GOP defends Trump as Bolton book adds pressure for witnesses
Pressure increased Monday on senators to call John Bolton to testify at President Donald Trump's impeachment trial even as defense lawyers brushed past extraordinary new allegations from Trump's former national security adviser and made legal and historical arguments for acquittal.
The president's legal team resumed its presentation as Republicans grappled with claims in a forthcoming book from Bolton that undercut a key defense argument — that Trump never tied withholding military aid to Ukraine to his demand the country help investigate political rival Joe Biden.
The attorneys did not make any direct reference to revelations about Bolton's book draft as they opened arguments, though one did appear to take an oblique swipe.
"We deal with transcript evidence, we deal with publicly available information," said attorney Jay Sekulow. "We do not deal with speculation, allegations that are not based on evidentiary standards at all."
Ken Starr, the former independent counsel whose investigation into President Bill Clinton resulted in his impeachment, bemoaned what he said was an "age of impeachment."
Impeachment, he said, requires both an actual crime and a "genuine national consensus" that the president must go. Neither exists here, Starr said.
Impeachment is "filled with acrimony and divides the country like nothing else," Starr said, adding, "Those of who lived through the Clinton impeachment understand that — and indeed in a personal way."
Even as defense lawyers laid out their case, it was clear that Bolton's book has scrambled the debate over whether to seek witnesses. In it, Bolton writes that Trump told him he wanted to withhold hundreds of millions of dollars in security aid from Ukraine until it helped him with investigations into Biden. Trump's legal team has repeatedly insisted otherwise, and Trump tweeted on Monday that he never told Bolton such a thing.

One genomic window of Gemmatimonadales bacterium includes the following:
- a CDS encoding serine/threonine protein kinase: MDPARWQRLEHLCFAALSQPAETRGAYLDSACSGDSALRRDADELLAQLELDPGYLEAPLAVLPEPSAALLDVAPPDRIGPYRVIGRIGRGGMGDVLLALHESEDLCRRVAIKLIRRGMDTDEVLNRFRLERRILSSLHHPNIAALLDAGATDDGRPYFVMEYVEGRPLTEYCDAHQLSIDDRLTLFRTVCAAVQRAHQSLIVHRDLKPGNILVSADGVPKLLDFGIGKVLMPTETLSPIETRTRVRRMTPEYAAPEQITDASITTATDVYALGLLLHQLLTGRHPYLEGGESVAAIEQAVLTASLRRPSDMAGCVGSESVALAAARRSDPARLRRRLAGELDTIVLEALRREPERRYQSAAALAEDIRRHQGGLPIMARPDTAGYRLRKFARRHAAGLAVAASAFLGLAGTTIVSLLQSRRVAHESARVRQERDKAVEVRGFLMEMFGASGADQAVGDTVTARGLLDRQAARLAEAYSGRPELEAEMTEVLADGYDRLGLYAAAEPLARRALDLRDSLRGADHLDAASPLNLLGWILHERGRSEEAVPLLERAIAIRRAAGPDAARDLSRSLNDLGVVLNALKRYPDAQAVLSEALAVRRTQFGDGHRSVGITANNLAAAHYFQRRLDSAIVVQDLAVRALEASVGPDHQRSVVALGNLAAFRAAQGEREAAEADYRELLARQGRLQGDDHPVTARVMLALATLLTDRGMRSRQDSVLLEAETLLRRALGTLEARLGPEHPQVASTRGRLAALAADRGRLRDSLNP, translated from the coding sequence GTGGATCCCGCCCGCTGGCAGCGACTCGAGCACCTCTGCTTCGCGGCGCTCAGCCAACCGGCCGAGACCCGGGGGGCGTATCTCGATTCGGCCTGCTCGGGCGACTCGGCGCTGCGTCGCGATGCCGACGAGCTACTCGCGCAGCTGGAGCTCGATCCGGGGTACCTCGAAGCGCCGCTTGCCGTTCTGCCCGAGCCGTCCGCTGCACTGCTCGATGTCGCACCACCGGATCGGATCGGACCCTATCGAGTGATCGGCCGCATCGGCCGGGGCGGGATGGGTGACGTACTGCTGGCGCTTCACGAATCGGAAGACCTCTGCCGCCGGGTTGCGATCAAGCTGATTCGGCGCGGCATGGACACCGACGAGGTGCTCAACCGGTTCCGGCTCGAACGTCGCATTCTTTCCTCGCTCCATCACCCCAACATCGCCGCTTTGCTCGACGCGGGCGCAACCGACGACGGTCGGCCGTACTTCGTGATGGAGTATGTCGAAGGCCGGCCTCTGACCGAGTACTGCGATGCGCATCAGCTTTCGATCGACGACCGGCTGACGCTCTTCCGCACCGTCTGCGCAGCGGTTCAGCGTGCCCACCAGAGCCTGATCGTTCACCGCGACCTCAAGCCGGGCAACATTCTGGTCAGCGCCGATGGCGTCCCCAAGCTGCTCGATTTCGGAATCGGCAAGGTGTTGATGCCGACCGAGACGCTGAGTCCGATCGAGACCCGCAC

Republican senators faced a pivotal moment as they arrived on Capitol Hill to resume Trump's trial. Democrats are demanding sworn testimony from Bolton and other key witnesses, and pressure is mounting on at least four Republicans to buck GOP leaders and form a bipartisan majority to force the issue.
"John Bolton's relevance to our decision has become increasingly clear," GOP Sen. Mitt Romney of Utah told reporters. Sen. Susan Collins of Maine said she has always wanted "the opportunity for witnesses" and the report about Bolton's book "strengthens the case."
The push for Bolton to testify did not appear to move Senator Majority Leader McConnell, who told Republicans at a closed lunch Monday they would take stock after the defense team concludes arguments.
"His message is what has been all along: Let's get through the next step," said Indiana GOP Sen. Mike Braun exiting the lunch. "That was it. Take a deep breath, and let's take one step at a time."
Once the president's team wraps its arguments no later than Tuesday, senators have 16 hours for questions to both sides.
By Thursday they are expected to hold a vote on whether or not to hear from any other witnesses. Republicans said if Bolton is called they will demand reciprocation, which could mean trying to call Biden and his son, who was on the board of a Ukrainian gas company.
Trump's team laid out the broad outlines of its defense in a rare Saturday session, at which they accused House Democrats of using the impeachment case to try to undo the results of the last presidential election and drive Trump from office.
Besides Starr, Monday's presentation was expected to include appearances by Alan Dershowitz, who will argue that impeachable offenses require criminal-like conduct, and former Florida Attorney General Pam Bondi.
Democrats, meanwhile, are saying that Trump's refusal to allow administration officials to testify in the impeachment proceeding only reinforces that the White House is hiding evidence. The White House has had Bolton's manuscript for about a month, according to a letter from Bolton's attorney.